AWS Partner Network (APN) Blog

Getting the “Ops” Half of DevOps Right: Automation and Self-Service Infrastructure

Next generation Managed Services Providers (MSPs) are able to offer customers significant value today, above and beyond the basics of retroactive notifications or outsourced helpdesk services that were common with early, traditional MSPs. Today’s cloud evolved MSPs are able to drive revolutionizing business outcomes, even including DevOps transformations. This week in the MSP Partner Spotlight series, we hear from Jason McKay, CTO of Logicworks, as he writes about the importance of automation in operations and helping their customers meet their DevOps goals.



Getting the “Ops” Half of DevOps Right: Automation and Self-Service Infrastructure

By Jason McKay, CTO of Logicworks

DevOps has been a major cultural force in IT for the past ten years. But a gap remains between what companies expect to get out of DevOps and the day-to-day realities of working on a IT team.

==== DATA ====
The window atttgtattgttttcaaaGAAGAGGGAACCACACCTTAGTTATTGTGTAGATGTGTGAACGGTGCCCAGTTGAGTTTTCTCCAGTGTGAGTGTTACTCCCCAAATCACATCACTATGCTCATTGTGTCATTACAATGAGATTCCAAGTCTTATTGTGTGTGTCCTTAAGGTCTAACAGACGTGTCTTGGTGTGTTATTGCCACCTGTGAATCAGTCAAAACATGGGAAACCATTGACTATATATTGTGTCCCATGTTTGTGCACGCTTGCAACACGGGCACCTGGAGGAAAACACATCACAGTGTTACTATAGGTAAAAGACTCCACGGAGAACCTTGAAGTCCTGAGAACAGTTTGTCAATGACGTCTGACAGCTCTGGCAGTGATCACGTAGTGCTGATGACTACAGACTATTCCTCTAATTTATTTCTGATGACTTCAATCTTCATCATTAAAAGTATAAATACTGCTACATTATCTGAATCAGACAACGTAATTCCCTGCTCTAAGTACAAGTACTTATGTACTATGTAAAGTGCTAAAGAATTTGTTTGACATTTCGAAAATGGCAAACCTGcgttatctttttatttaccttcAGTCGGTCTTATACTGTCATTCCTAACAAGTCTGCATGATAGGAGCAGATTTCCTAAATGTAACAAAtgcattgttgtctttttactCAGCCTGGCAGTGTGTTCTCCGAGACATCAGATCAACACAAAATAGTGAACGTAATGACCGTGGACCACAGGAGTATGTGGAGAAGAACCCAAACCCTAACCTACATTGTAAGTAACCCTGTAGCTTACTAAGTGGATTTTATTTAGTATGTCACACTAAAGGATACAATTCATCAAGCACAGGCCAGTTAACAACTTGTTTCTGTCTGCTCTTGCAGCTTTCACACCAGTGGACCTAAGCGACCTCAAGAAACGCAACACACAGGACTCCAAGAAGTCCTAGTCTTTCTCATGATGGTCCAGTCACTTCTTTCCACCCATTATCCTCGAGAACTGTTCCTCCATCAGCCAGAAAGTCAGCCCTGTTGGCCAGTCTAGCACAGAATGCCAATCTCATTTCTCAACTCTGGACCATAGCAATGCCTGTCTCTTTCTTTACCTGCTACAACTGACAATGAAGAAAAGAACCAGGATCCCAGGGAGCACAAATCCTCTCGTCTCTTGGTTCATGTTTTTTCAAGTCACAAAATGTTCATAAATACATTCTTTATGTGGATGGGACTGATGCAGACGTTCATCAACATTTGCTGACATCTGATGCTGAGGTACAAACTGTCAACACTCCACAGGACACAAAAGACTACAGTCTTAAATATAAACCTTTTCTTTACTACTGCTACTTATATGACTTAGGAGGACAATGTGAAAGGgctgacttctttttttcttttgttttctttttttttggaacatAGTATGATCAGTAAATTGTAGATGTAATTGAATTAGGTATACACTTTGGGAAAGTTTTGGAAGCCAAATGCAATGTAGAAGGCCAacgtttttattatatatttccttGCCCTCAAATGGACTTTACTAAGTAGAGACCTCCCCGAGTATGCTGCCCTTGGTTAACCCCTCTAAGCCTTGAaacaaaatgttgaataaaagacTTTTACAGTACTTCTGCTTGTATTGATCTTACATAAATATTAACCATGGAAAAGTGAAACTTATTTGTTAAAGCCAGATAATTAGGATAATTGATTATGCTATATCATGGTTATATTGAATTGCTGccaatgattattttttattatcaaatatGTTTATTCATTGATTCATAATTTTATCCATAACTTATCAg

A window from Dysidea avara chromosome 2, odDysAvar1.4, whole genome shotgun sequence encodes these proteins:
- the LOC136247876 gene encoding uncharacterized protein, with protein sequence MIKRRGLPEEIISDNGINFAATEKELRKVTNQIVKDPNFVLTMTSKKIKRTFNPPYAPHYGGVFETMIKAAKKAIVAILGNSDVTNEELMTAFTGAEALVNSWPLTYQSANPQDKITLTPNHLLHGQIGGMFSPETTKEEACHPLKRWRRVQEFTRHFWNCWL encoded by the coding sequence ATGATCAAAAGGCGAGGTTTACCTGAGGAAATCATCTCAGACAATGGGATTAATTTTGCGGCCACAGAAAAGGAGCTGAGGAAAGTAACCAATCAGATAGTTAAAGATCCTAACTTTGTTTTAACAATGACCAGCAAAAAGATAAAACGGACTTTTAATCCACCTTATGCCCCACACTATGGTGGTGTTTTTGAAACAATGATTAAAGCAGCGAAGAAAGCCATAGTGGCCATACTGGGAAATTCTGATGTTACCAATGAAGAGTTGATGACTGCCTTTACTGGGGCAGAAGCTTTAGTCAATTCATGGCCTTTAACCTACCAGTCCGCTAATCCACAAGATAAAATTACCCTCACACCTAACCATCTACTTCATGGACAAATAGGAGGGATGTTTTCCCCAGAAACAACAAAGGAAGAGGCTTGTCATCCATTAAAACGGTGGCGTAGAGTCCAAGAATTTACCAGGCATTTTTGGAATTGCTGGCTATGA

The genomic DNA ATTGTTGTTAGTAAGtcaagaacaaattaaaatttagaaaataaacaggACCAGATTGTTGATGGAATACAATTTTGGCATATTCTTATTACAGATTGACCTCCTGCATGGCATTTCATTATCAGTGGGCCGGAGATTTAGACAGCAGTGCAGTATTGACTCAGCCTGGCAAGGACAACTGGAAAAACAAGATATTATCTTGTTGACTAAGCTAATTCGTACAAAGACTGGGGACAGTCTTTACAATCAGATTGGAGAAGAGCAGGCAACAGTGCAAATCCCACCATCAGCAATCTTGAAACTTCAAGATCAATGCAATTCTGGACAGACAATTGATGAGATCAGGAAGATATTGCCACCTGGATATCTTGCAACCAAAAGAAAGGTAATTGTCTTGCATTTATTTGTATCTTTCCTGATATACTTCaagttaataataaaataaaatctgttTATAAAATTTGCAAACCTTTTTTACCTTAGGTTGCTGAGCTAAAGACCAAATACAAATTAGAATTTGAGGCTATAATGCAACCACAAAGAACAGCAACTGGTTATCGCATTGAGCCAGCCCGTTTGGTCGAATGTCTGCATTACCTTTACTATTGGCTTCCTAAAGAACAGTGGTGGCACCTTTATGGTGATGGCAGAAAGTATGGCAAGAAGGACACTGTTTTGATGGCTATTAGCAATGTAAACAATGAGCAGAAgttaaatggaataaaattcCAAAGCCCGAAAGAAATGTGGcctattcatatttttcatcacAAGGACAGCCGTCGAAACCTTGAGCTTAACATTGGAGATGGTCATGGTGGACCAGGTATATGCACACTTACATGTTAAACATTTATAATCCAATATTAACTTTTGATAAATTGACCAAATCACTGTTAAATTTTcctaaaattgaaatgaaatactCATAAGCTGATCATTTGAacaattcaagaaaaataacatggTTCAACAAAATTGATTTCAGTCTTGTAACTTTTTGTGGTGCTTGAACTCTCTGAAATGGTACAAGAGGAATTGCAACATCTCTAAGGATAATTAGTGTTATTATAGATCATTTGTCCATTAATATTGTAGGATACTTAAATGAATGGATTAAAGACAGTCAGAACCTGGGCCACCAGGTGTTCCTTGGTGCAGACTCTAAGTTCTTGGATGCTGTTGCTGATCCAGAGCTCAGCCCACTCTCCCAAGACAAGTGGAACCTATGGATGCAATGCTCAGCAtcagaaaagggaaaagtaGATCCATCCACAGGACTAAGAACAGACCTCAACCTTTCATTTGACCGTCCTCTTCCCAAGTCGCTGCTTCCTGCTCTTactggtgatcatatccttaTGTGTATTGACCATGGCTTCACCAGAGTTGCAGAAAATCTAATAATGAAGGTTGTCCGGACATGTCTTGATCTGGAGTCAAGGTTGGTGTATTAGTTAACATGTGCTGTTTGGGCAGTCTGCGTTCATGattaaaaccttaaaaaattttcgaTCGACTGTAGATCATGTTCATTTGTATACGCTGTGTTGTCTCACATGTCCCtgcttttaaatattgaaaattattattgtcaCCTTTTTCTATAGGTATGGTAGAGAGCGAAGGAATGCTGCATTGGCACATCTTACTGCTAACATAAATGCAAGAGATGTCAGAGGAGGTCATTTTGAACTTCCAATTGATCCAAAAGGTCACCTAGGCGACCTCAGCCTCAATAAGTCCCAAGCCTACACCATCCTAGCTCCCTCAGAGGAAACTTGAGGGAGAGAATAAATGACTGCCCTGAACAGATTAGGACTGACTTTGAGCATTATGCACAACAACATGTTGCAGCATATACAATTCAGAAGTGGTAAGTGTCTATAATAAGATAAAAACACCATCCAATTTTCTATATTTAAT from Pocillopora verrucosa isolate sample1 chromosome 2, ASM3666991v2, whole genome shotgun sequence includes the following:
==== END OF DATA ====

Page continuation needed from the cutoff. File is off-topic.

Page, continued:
Over the past ten years, I’ve helped hundreds of IT teams manage a DevOps cultural shift as part of my role as CTO of Logicworks. Many of the companies we work with have established a customer-focused culture and have made some investments in application delivery and automation, such as building a CI/CD pipeline, automating code testing, and more.

But the vast majority of those companies still struggle with IT operations. Their systems engineers spend far too much time putting out fires and manually building, configuring, and maintaining infrastructure. A recent survey found that it takes more than a month to deliver new infrastructure for 33 percent of companies, and more than half had no access to self-service infrastructure. The result is that systems engineers burn out quickly, developers are frustrated, and new projects are delayed. Add to the mix a constantly shifting regulatory landscape and dozens of new platforms and tools to support, and chances are that your operations team is pretty overwhelmed.

Migrating to Amazon Web Services (AWS) is often the first step to improving infrastructure and security operations for DevOps teams. AWS is the foundation for infrastructure delivery for the largest and most mature DevOps teams in the world, but running IT operations on AWS the same way you did on traditional infrastructure is simply not going to work.

The Power of Automation

Transforming operations teams for DevOps begins with a cultural shift in the way engineers perceive infrastructure. You’ve no doubt heard it before: Operations can no longer be the culture of “no.” Keeping the lights on is no longer enough.